Greater City Providence

Johnson & Wales University begins work on 195 parcel


As reported in PBN and editorialized about in the ProJo, Johnson & Wales University has begun site work on their new academic building. This will be the first thing built on former Route 195 land.

Providence Business News: JWU begins site prep for $40M academic building downtown

Construction is expected to be completed by July 2016 and is expected to be the first development on the former Interstate-195 lands in Providence, which were made available following the relocation of the highway. The university purchased the site in 2012.

The project will place a 71,000-square-foot building at the corner of Friendship and Chestnut streets, and will house the university’s School of Engineering and Design, and College of Arts and Sciences biology program.

The Providence Journal: Editorial: Breaking new ground

This activity on the former highway land, coupled with nearby plans for a University of Rhode Island/Rhode Island College nursing education center and administrative space for Brown University in the former South Street Power Station, provides a ray of hope for a city and state that are looking to turn around the local economy and give college graduates and young professionals a reason to stay here. Add a new AAA ballpark, if feasible, and that neighborhood would be an extraordinary economic force.

[alert type=”muted”]See also:
PBN: JWU reveals $40M academic building plan for Jewelry District[/alert]

Jef Nickerson

Jef is Greater City Providence's co-founder, editor, and publisher. He grew up on Cape Cod and lived in Boston; Portland, Maine; and New York before settling in Providence. In addition to urbanism, Jef is interested in art, design, and ice cream. Please feel free to contact Jef if you have any question or comments about Greater City Providence.


  • It’s great to finally see some work on the i195 land. I just wish that this project had some student apartments attached to it. I understand that there is the private dorm development that is going in across the street, but all I want is more density. I want every building that goes in to include mixed use space (street level retail) that has residences on upper floors. It is going to take a decade to get to the density levels that create a real urban lifestyle in Providence, unless we promote mixed use buildings.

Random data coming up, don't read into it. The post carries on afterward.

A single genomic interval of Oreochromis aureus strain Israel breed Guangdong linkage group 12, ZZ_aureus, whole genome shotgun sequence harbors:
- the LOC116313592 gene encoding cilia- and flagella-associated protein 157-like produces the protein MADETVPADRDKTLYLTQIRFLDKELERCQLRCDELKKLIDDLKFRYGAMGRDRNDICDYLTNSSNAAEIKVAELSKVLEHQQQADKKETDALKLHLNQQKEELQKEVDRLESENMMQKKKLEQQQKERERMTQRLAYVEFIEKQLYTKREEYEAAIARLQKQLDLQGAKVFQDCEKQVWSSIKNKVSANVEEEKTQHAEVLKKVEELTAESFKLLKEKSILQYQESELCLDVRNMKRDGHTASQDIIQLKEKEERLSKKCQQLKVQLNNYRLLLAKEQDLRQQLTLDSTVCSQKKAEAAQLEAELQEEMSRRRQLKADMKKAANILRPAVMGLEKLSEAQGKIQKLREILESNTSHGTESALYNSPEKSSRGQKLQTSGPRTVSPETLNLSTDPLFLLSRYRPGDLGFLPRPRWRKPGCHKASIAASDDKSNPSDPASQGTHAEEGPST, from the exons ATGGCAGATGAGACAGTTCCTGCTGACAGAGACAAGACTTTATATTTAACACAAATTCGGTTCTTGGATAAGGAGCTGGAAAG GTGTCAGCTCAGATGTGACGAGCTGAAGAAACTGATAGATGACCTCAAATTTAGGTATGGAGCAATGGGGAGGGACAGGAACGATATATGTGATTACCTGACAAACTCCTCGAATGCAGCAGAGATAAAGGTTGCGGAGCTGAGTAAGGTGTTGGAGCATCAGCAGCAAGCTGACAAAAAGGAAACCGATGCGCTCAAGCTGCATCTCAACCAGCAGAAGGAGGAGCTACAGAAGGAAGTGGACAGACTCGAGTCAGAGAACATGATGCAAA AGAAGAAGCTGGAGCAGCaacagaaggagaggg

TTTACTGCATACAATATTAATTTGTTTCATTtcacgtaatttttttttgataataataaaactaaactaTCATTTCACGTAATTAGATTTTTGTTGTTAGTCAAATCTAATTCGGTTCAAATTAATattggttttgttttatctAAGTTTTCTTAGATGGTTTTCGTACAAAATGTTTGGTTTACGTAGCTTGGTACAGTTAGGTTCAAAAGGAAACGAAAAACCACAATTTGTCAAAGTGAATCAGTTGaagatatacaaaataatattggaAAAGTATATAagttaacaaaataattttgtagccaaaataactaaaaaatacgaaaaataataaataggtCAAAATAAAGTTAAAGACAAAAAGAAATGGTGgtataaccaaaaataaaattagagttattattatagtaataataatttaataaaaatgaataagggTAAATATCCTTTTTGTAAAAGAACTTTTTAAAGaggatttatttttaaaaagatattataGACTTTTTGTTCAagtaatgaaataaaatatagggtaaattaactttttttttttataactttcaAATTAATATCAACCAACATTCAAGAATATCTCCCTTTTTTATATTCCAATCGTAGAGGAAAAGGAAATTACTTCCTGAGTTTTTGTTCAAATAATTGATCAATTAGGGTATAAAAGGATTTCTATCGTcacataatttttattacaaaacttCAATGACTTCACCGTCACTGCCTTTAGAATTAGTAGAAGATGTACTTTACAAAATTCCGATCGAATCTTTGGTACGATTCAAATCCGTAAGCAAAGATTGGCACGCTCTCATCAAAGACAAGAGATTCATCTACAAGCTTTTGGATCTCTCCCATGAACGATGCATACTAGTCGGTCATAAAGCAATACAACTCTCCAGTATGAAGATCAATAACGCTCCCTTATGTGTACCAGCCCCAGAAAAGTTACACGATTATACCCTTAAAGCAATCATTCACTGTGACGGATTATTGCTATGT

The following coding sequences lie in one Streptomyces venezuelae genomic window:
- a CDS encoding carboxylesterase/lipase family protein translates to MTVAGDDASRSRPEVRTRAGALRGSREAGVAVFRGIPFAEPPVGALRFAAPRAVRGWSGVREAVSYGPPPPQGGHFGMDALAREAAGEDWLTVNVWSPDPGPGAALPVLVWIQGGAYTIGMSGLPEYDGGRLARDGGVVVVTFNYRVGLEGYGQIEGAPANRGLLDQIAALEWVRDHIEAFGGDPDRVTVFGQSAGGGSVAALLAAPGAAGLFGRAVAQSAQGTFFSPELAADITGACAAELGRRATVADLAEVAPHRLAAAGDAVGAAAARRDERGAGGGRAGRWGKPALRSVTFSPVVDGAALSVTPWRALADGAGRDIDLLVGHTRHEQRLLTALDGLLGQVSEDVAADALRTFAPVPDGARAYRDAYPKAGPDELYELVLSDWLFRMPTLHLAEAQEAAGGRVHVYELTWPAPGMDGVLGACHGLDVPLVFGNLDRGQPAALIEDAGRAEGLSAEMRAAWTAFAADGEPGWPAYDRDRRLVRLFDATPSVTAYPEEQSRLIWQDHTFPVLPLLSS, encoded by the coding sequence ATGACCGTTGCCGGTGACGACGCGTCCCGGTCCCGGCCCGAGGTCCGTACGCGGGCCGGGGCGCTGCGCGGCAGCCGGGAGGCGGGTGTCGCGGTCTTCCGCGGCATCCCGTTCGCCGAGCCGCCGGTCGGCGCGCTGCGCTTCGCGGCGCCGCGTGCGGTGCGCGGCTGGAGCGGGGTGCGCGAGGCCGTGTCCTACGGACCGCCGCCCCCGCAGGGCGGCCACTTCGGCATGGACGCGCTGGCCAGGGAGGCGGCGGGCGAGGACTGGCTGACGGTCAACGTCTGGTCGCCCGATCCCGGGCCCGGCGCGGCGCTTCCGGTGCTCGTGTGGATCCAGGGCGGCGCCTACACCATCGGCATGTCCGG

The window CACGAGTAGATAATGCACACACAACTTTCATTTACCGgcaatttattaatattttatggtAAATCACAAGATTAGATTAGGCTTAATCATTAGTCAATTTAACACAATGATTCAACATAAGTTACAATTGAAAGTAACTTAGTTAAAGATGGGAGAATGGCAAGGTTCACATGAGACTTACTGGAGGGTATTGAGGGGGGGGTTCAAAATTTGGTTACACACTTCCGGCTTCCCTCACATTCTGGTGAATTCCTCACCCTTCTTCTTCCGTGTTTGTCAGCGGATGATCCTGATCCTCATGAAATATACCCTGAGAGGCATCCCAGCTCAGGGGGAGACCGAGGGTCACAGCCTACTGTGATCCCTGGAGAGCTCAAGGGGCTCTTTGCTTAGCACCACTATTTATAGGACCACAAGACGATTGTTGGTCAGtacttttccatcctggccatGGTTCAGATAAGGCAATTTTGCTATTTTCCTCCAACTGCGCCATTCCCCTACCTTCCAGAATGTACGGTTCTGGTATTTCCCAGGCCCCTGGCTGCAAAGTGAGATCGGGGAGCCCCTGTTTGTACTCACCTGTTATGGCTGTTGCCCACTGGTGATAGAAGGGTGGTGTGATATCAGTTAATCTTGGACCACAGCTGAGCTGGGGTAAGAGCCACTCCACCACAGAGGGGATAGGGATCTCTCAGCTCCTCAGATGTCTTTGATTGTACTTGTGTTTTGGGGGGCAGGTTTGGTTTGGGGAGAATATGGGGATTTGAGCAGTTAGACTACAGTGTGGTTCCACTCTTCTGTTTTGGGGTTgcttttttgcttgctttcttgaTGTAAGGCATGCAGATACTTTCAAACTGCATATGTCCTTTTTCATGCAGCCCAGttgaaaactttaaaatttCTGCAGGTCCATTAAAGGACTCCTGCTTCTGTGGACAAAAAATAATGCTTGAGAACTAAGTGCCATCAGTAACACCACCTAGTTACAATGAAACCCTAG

The way that I understand it, from some personal experience, is that Providence is super hard on developers of mixed use buildings when it comes to fire and occupancy. They also have super high property taxes that encourage people to live outside the City and commute in. We need to reverse this. The City should offer a $1 for $1 rebate on property taxes for new apartment or condominium purchases in Providence for 5 years, paid annually, these monies could give future residents a nice welcome package to relocating to downtown. It’s an incentive that the developers can offer potential customers. Personally, i’d like to see something “bigger”. I’d waive all new residential unit property taxes entirely for 5 years from the certificate of occupancy, and let developers rent out some of their units before selling them, effectively pocketing the property tax. We want developers here, they need a real invitation. Once these units are built, its a permanent tax base, who cares about 5 years.

  • On that note, why doesn’t the City securitize and sell forward the property tax revenues from 111 Westminster and use that money to make a downpayment on kickstarting the development? This is potentially 500 people living in the center of downtown 365 days a year, no summers off, no weekends taking the train home, and no brain drain after college is finished. They project it could be $4,000,000 in Providence focused retail spending.

    High Rock asked the state for a contribution of $9.75 million annually for four years ($39 million total). A renovated building will bring in $1,200,000 in annual property taxes or nearly $5 million. Why not sell 10 years of property taxes forward in a security and go to the State and Federal government with a 25% down payment?

    This is the type of project that there is no excuse in not supporting. It’s an easy way to build downtown density without constructing any new buildings. Just seeing 500 more people coming and going during odd-hours will drive more young people to want to live downtown. It feeds on itself. By the Elorza administration supporting this project, the private dorm near JWU, the Brown apartments… we are talking about over 1,000 new downtown residents by the end of 2017 on these projects alone, which is like a 20% increase (I think). Extrapolating out the 111 Westminster projection, that is $8 million in annual retail spending in Providence. Coupled with the Providence stadium, we are talking about a catalyst to bring Providence into the next decade as a regional leader in business, education, innovation, tourism, and quality of life.

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